'shnor' and show a bit of respect for others and for itself by encouraging able- bodied men to get into the work – force. Here is where true leadership is needed in Israel, someone who can speak and appeal to this public and provide incentives for it to relate not only to its own narrow short- term view of things but to the long- term well- being of the state of Israel and the Jewish people.

    • phil galey

      Dear Shalom Freedman, I live in Oklahoma; I hope that, you and yours are very well, . . . by way of response: as a transplant foreign origin to the emotions and psyche of any individual, in no way can sense of, "the long- term well- being of the state . . . ." provide sufficient motivation for the individual to give his best to any endeavor—we continue to try it as with JFK's, "Ask not what your country can do for you, but what you can do for your country.", with the result that, than it did for Hitler and his Nazi associates, it doesn't work any better for us, but, it produces societal mis-fits.
      And without more, the basic reasoning as to cause may be effectively summed as a result extensions of that which is to be drawn from that line of scripture which goes: "I am The Lord—that is my name, and my glory will I not give to another."—see how the natural extension carries forward?
      The origination of nations was with God; by family and language, He divided the people into nations; various leaders—taxing powers who were to live for free—then got the idea for permanent state borders, but ended up with changeable borders (at the Treaty of Westphalia).
      What would satisfy YOUR thrust, would be proper allowance of self-interest, . . . only, . . . for that to occur, fiscal policy would have to be changed; but then, the statist types prefer to be seen as supreme, so, . . . there we have it, the state must inexorably grind

    • RICK


  • USMCSniper

    The welfare state has got to rank near the top of the biggest government scams in history.

    In a totalitarian state, the ruling regime has the omnipotent power to confiscate people’s land and money. In a democracy, however, government officials have to come up with ingenious ways to force people into consensually giving up their money and their freedom (or to sacrifice other people’s money and freedom). But it does not matter whether it’s a totalitarian or a democratic regime, the driving force for politicians and bureaucrats remains the same: money and power over every aspect of the citizens lives.
    But whether it’s a totalitarian or a democratic regime, the driving force for politicians and bureaucrats remains the same: money and power

    • phil galey

      For some reason, maybe a character limit cut me off, . . .
      Than mere bureaucrats, God’s simple purposes are satisfied through self-interest as seen in a family. What would meet YOUR thrust, would be proper allowance of self-interest, . . . only, . . . for that to occur, fiscal policy would have to be changed; but then, the statist types prefer to be seen as supreme, in the main, because, for the power tax, they are able to live for free, so, . . . there we have it, the state must inexorably grind onwards to destruction—whether Vandals or Arabs or Mongols or Huns, the invading forces inferior, though without the freedoms and free operation of the individual’s benefit through incentive which the outgoing nations squandered, . . .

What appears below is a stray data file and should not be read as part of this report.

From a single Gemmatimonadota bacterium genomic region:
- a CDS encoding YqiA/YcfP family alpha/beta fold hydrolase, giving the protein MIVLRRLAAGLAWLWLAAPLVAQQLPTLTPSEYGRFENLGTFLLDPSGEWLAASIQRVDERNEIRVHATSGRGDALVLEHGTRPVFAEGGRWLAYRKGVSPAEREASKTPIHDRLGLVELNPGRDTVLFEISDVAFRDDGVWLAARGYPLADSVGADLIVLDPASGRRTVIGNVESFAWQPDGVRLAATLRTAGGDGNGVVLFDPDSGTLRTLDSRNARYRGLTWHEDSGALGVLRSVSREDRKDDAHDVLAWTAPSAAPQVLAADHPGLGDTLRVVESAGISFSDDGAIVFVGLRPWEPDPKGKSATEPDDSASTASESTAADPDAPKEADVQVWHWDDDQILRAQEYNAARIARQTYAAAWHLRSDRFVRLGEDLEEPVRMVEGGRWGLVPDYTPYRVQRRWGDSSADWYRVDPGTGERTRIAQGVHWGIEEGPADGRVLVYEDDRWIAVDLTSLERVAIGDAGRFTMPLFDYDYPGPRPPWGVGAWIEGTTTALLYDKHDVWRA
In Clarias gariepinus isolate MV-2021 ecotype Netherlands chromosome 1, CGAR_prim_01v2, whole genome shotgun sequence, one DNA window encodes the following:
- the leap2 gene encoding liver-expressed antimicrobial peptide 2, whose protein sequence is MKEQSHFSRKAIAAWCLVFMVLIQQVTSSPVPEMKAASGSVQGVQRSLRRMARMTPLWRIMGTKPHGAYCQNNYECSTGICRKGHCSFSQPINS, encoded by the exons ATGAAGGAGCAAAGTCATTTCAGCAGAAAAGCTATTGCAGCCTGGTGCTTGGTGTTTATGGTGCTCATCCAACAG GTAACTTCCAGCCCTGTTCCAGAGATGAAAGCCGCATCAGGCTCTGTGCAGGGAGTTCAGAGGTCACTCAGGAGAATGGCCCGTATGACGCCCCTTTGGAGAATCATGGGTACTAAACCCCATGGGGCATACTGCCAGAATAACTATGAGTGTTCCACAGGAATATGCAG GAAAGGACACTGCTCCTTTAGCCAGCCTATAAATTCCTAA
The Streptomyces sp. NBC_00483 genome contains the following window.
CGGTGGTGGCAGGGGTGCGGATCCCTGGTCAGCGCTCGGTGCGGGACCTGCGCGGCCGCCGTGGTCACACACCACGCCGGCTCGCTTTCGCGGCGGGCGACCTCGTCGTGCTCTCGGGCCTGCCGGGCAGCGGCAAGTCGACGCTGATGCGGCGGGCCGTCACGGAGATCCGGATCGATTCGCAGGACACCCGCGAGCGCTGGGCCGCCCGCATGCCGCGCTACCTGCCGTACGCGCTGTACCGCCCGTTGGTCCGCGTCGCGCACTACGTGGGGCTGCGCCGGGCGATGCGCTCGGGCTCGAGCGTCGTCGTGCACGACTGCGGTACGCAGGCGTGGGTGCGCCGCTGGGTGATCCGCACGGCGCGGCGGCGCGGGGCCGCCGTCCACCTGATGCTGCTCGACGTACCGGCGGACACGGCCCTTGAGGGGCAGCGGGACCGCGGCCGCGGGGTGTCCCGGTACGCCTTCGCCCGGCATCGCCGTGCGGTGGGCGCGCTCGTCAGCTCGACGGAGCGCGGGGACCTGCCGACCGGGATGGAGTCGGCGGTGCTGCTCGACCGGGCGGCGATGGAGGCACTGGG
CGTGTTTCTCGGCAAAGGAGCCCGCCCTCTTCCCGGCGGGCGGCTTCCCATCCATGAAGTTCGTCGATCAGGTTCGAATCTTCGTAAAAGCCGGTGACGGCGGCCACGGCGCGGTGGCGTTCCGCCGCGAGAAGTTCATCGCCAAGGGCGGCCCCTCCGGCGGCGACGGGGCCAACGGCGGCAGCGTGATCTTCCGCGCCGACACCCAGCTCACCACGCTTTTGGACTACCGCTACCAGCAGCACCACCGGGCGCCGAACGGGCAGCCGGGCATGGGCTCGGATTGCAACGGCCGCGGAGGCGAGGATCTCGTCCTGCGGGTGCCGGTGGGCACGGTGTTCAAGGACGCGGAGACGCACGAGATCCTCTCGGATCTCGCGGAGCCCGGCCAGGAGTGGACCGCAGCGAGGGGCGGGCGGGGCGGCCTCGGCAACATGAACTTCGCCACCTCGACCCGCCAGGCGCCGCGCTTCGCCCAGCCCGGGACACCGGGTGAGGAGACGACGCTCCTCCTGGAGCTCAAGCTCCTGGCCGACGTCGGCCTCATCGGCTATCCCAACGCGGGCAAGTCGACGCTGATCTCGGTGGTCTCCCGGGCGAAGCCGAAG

• RICK


  • Seek

    Haredi Jews, like Wahhabi Muslims, are a blot upon Israeli public life. A few reasons:

    First, as this article notes in detail, they are a drain upon the economy. Their rates of unemployment and welfare dependancy (both under the guise of "religious exemptions") are astonishingly high, higher even than those of American blacks.

    Second, the ultra-Orthodox Jews are political extortionists, using their small parties to extract high favors from Labor or Likud. While widely disliked, they know how to make even the strongest politicians quiver.

    Third, the Haredim are astonishingly ignorant, dogmatic and even brutal in their worldview, incapable of handling even simple much less complex ideas and posessed of a fear and loathing of human sexuality rivaling that of the Taliban. Their gang-style attacks on "immodestly" dressed individuals in their neighborhoods are a national joke among modern Jews.

    Modern Israelis should not give in for an instant to these bullies. The survival of the Jewish nation depends on it. Where is Tommy Lapid (R.I.P.) now that we need him?

    • Alex

      He is living through his son Yair!

  • michael

    The Haredi Jews are heretics who are destroying Israel and Judaism in general. When they outnumber all other Jews Israel will no longer exist.

  • Adam Greenstein

    I enjoy using the Israeli flag as toilet paper.

    • michael

      ya and I enjoy using the face of people like you for target practice.

  • Mischa

    Tell the Ultra Orthodox what it says in the Torah.
    "Those who do not work, shall not eat"
    If they study Torah so diligently, how did they miss it?

  • d55may

    It is work to stay on the welfare roll.

  • Alex

    Finally, something sensible from the Frontpage crowd. Kol hakavod. The Haredi are clearly a drain on Israel's economy. It is a very thorny situation now. Currently I'm living in Israel and I hear and read about this stuff all the time.

  • ViewPoint

    The drain of the Haredim and the Arabs on Israel's economy is much less of a problem since Israel discovered the energy mother lode in Dec/09. Israel went from an importer to an exporter. It was also reported that Israel proceeded to discover 2 additional mother lodes… subsequently, is now not only a very prosperous nation, but possibly the wealthiest nation in the mid east. This is not all good, however, because those who covet Israel, (Arab world, U.N., E.U., U.S. and Vatican… to name a few) are now foaming at the mouth in an accelerated frenzy to destroy Israel and take her newly discovered wealth… and so, Israel has far bigger concerns than the dependency of the Haredim and the Israeli Arabs.

    • Sarah Ellis

      Does this mean Israel doesn't need subsidies from the US anymore?
      Because that would be awesome.

  • 080

    The welfare state will continue to exist in all advanced economies. Before you can distribute anything you have to produce it. The Swedes have finally settled on a free market economy and a robust welfare state. In other words they first produce what they want to distribute. Their welfare state is more robust than ours. What can't be done is to have government interference with the economy and at the same time a robust welfare state. The United States is on that path and it will not have a good end. Same for all the southern Mediterranean countries.